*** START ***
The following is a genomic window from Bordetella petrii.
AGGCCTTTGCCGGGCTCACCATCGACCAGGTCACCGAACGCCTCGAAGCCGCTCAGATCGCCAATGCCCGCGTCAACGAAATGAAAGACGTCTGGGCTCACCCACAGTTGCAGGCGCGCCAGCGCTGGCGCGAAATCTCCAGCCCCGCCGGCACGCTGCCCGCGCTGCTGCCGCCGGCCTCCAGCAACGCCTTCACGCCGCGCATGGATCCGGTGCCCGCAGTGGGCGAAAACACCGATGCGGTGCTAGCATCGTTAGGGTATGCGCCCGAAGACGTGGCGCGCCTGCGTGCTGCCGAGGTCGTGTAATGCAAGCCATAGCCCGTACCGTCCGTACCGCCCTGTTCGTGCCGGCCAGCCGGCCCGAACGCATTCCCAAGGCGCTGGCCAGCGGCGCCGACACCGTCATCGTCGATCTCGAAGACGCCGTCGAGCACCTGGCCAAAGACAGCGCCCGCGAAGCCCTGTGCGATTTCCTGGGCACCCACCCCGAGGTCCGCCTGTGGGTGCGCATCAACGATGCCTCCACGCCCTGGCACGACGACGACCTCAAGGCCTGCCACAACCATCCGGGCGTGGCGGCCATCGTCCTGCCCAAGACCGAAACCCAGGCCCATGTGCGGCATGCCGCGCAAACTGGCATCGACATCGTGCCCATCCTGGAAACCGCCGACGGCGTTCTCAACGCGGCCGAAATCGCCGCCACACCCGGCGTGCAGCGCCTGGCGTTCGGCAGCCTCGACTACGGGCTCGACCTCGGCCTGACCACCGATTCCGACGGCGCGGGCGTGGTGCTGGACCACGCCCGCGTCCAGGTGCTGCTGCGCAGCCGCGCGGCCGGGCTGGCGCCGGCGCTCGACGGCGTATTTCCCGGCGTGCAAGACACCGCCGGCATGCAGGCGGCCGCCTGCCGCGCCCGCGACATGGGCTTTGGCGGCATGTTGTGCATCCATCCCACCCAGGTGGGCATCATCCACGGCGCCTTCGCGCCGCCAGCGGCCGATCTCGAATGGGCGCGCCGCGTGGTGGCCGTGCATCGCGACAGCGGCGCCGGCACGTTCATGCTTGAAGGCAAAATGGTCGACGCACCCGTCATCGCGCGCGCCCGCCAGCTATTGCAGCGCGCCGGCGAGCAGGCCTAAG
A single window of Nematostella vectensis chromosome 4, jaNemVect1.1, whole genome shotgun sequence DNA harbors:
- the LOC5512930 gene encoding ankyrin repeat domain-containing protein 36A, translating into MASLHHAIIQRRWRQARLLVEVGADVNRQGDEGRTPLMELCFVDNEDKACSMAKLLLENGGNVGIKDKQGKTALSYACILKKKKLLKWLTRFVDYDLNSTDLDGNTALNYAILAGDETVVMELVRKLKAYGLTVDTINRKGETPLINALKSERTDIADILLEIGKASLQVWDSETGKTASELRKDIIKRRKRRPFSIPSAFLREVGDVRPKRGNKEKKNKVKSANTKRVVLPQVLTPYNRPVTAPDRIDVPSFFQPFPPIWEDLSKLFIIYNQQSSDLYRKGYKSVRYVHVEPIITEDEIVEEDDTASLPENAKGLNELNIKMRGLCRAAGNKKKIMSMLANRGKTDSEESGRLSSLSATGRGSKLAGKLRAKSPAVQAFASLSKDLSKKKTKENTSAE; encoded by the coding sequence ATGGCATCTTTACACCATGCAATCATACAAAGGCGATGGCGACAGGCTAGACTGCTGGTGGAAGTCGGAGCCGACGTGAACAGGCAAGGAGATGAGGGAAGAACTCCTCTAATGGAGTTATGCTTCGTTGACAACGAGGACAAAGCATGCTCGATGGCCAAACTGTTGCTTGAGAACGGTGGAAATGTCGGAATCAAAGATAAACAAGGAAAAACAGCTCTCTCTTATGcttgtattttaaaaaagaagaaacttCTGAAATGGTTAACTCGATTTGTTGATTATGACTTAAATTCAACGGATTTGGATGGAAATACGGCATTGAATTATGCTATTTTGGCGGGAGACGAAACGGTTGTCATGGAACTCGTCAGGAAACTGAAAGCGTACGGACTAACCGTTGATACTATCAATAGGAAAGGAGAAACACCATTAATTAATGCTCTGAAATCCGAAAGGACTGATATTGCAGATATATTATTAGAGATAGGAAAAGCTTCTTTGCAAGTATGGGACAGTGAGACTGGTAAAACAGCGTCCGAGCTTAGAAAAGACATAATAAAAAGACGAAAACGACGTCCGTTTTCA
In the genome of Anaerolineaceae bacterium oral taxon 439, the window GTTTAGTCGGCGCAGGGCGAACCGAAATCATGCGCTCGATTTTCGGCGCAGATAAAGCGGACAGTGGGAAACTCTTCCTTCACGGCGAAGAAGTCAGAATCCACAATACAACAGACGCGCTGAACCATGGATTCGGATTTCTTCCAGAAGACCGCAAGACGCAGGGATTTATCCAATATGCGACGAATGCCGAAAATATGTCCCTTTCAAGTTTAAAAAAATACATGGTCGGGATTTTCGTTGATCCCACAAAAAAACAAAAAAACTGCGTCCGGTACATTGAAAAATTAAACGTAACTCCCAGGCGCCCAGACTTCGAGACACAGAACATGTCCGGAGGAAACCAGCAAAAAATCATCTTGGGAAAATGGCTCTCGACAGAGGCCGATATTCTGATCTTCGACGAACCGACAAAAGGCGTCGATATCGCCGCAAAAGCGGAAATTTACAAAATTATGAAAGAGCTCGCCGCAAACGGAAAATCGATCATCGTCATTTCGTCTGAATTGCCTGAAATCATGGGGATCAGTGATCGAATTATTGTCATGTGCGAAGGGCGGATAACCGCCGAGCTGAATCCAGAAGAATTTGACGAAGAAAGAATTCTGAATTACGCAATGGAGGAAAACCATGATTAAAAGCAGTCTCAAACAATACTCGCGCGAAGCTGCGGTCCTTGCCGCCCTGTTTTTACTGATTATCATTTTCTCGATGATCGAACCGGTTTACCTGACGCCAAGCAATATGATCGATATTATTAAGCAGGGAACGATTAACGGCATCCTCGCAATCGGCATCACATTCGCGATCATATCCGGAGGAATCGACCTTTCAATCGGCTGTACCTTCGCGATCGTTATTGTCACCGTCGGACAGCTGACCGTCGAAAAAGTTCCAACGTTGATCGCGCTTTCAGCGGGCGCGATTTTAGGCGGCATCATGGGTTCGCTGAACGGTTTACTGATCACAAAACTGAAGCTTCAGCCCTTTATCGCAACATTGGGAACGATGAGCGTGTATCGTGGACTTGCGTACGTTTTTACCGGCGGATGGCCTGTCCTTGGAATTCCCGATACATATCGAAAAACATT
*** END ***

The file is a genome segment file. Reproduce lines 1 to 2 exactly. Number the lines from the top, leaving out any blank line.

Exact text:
The following is a genomic window from Bordetella petrii.
AGGCCTTTGCCGGGCTCACCATCGACCAGGTCACCGAACGCCTCGAAGCCGCTCAGATCGCCAATGCCCGCGTCAACGAAATGAAAGACGTCTGGGCTCACCCACAGTTGCAGGCGCGCCAGCGCTGGCGCGAAATCTCCAGCCCCGCCGGCACGCTGCCCGCGCTGCTGCCGCCGGCCTCCAGCAACGCCTTCACGCCGCGCATGGATCCGGTGCCCGCAGTGGGCGAAAACACCGATGCGGTGCTAGCATCGTTAGGGTATGCGCCCGAAGACGTGGCGCGCCTGCGTGCTGCCGAGGTCGTGTAATGCAAGCCATAGCCCGTACCGTCCGTACCGCCCTGTTCGTGCCGGCCAGCCGGCCCGAACGCATTCCCAAGGCGCTGGCCAGCGGCGCCGACACCGTCATCGTCGATCTCGAAGACGCCGTCGAGCACCTGGCCAAAGACAGCGCCCGCGAAGCCCTGTGCGATTTCCTGGGCACCCACCCCGAGGTCCGCCTGTGGGTGCGCATCAACGATGCCTCCACGCCCTGGCACGACGACGACCTCAAGGCCTGCCACAACCATCCGGGCGTGGCGGCCATCGTCCTGCCCAAGACCGAAACCCAGGCCCATGTGCGGCATGCCGCGCAAACTGGCATCGACATCGTGCCCATCCTGGAAACCGCCGACGGCGTTCTCAACGCGGCCGAAATCGCCGCCACACCCGGCGTGCAGCGCCTGGCGTTCGGCAGCCTCGACTACGGGCTCGACCTCGGCCTGACCACCGATTCCGACGGCGCGGGCGTGGTGCTGGACCACGCCCGCGTCCAGGTGCTGCTGCGCAGCCGCGCGGCCGGGCTGGCGCCGGCGCTCGACGGCGTATTTCCCGGCGTGCAAGACACCGCCGGCATGCAGGCGGCCGCCTGCCGCGCCCGCGACATGGGCTTTGGCGGCATGTTGTGCATCCATCCCACCCAGGTGGGCATCATCCACGGCGCCTTCGCGCCGCCAGCGGCCGATCTCGAATGGGCGCGCCGCGTGGTGGCCGTGCATCGCGACAGCGGCGCCGGCACGTTCATGCTTGAAGGCAAAATGGTCGACGCACCCGTCATCGCGCGCGCCCGCCAGCTATTGCAGCGCGCCGGCGAGCAGGCCTAAG